Abandon Hope, Ye Seekers of Customer Service!

by Jas Faulkner

Here’s the thing about me and customer service:  I know there are wonderful people who work the phones and chat lines.  They manage to make the experience of correcting someone else’s mess up as painless as possible.  Most of the time, I am lucky enough to get one of those hardworking people who are filling a position that is often thankless and hideously underpaid.  I love those people.  In fact, I usually send letters to call centers and compliment people who make it a point to not provide me with fodder for articles like this one.

However, there are times when I get people who have turned contrarian ineptitude into a piece of performance art that would send Diamanda Galas into a corner to weep softly and wave away a fit of the vapors so she could get back to terrifying unsuspecting music lovers.

  • There are customer service representatives like the person who answered a road assistance line and insisted that Kentucky and Tennessee do not share a border.
  • There are those benighted souls who decide that they do not like my very common non-kreatifly spelled name and either correct me when I spell it for them after they act as if they’d never heard  it before or ask if they can use a diminutive.   No.  And no.
  • There is the precious soul who works in support for the company I use for my website who refused to just answer my question because he wanted to share his views on web design aesthetics and  creative writing. Every answer to my attempts to get him back on task started with, “Well, this is an aesthetic choice on my part…”
  • There was Brie, er, Bree, who was the source of my tension headaches for about a week in 2004.

What all of these people actually have in common other than a shared vocation is the need for a boot to the head.

As of this past week, I have to add the dot com sector of  Brick & Mortar books to the roll of customer service infamy.   To

Revealed! A schematic drawing of a corporate IVR.
Revealed! A schematic drawing of a corporate IVR.

steal a phrase from Taylor F. Swift- I will never, ever deal with them again.  This is a shame, because I have visited various retail locations.  They’re lovely places and every bookseller I have met has been a delight to deal with.

If I’d exercised a lick of sense, I would have used my gift cards at a store. However, I was warned against this by seasoned B&M shoppers who reminded me that they charge full cover price if you don’t have a membership card and then even with the membership card the dot com is still much cheaper.

Okay, fine.  I decided some online book shopping would make for a nice break from trying to meet deadlines and laying out magazine pages.  Then I found out I could make my gift cards go even further by buying used books from their site.   Helping even more people while getting some new (to me) books sounded great.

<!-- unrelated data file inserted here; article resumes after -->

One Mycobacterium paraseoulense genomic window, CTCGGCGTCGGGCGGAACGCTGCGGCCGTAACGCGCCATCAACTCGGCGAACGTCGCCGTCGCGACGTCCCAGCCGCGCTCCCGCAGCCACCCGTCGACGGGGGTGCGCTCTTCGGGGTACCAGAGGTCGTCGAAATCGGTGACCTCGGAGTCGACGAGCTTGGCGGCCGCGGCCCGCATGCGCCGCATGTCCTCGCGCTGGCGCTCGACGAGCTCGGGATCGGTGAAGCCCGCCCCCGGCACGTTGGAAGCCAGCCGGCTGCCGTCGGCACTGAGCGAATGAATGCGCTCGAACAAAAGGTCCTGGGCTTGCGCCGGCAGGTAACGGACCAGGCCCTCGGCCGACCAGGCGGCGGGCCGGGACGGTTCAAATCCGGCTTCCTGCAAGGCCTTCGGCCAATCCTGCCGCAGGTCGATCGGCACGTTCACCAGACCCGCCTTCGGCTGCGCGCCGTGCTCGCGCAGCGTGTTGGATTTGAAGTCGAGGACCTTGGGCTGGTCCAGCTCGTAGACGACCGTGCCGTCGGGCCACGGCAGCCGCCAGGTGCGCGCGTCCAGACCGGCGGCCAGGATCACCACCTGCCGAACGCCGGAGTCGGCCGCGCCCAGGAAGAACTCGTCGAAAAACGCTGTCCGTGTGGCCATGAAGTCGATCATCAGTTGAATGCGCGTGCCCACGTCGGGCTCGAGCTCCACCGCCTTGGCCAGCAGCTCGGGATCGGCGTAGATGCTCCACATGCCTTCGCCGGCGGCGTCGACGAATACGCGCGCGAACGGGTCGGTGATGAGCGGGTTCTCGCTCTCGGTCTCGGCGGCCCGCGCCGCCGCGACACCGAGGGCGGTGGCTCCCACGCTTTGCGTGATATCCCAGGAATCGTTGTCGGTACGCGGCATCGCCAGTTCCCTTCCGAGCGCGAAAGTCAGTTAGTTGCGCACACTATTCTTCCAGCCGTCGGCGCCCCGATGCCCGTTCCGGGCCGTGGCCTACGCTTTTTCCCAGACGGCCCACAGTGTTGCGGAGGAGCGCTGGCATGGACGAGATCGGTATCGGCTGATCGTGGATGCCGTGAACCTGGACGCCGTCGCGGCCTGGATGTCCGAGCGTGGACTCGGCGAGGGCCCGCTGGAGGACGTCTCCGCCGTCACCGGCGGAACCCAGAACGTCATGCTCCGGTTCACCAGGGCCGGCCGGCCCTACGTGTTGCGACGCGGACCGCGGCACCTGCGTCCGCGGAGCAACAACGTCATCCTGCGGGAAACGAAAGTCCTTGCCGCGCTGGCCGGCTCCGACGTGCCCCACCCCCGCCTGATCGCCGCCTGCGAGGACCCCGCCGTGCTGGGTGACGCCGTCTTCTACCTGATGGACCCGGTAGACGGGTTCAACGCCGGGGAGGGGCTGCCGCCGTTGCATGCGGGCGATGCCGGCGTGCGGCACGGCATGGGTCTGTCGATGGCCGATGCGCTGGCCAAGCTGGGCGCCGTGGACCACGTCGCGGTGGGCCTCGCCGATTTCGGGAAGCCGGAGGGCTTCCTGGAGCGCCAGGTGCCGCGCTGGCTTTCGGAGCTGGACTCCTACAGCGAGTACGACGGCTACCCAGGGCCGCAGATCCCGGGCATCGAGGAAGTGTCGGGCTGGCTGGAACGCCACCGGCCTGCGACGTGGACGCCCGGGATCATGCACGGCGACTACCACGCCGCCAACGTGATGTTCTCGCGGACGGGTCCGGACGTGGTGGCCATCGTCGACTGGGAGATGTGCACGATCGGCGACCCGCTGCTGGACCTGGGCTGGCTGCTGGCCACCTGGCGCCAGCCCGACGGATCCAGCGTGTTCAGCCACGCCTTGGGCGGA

I found some much wished-for books and proceeded to the checkout screen  It was there that I found out I was a penny over.  My choices were 1.) Use Paypal or 2.) Use my bank card.   Here’s the thing: either one of those institutions would have choked at the prospect of a one cent charge.  So I went back and found a slightly cheaper copy of one of the books and placed my order.  My balance at that point should have been  ninety-four cents.  It was zero.

“Are you sure?” asked Kevin, who was skyping with me (and expressing his contempt for any bookseller who did not carry Nathan Lyon’s cookbook.  I have to agree that it is a very unfortunate omission.)  He took a look at the site to be sure I was using the correct screen to check my balance. I was, and the same site that balked at a penny, cleaned out the remaining  handful of change.  Even though it was not much, it was still galling.  Since I am in my crankypants time (weekly and monthly magazine publication deadlines hitting on the same days) I knew double checking my work  was a have-to.

They really kept my 94 cents?  What the…?  I wrote them a grouchy note and then let it go.  I was getting some books I was dying to read.

Only, it turned out I wasn’t.  One of the sellers didn’t have the book and cancelled the sale. The email mentioned that I was not charged since they only charge when an order ships.  Oh, well.  I went back to the site, picked out another book,  started to check out, and found out I had a balance of 94 cents.